Graduation Year


Document Type




Degree Granting Department

Child and Family Studies

Major Professor

Kimberly Crosland


decision-making, homeless, planning, poverty, training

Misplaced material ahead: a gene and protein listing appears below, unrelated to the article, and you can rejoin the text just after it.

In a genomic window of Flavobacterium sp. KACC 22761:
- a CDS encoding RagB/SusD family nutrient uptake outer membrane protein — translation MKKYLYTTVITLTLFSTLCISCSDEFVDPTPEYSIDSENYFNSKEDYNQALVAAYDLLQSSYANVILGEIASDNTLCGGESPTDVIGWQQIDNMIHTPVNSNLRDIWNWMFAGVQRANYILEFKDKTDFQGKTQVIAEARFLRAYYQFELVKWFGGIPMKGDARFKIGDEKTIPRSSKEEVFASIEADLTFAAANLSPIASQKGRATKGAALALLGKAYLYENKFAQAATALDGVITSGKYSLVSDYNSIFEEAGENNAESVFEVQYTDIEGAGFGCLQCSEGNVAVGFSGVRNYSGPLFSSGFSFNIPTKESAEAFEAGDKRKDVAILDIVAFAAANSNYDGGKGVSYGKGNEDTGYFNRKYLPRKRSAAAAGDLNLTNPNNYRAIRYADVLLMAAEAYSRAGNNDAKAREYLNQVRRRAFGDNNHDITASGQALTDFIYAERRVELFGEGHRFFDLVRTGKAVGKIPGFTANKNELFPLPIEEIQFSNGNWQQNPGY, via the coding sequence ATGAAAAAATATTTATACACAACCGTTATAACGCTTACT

Individuals experiencing extended homelessness face multifaceted risks in physical health, nutrition, substance use, mental health, continuing unemployment, and incarceration. Some of these adults may benefit from learning a problem-solving decision-making method to assist them in dealing with everyday problems they encounter. This study taught three men with extensive histories of homelessness, but who were currently housed, the SODAS problem-solving decision-making method, and assessed their ability to learn it and guide another adult in the use of the method in simulated role-play problem situations. The acquisition of SODAS from behavioral rehearsal training was evaluated using a multiple-baseline design across participants' role plays during the baseline, and post-training SODAS conditions. After demonstrating their ability to successfully guide another adult through the SODAS process when role-playing problem situations relevant to this population, the participants were instructed and provided SODAS forms for applying this method to their own every day lives' social and non-social problem situations. Social validity follow-up meetings were conducted weekly with each participant, and assessed the extent to which he reported the use and helpfulness of the SODAS method in addressing everyday life issues.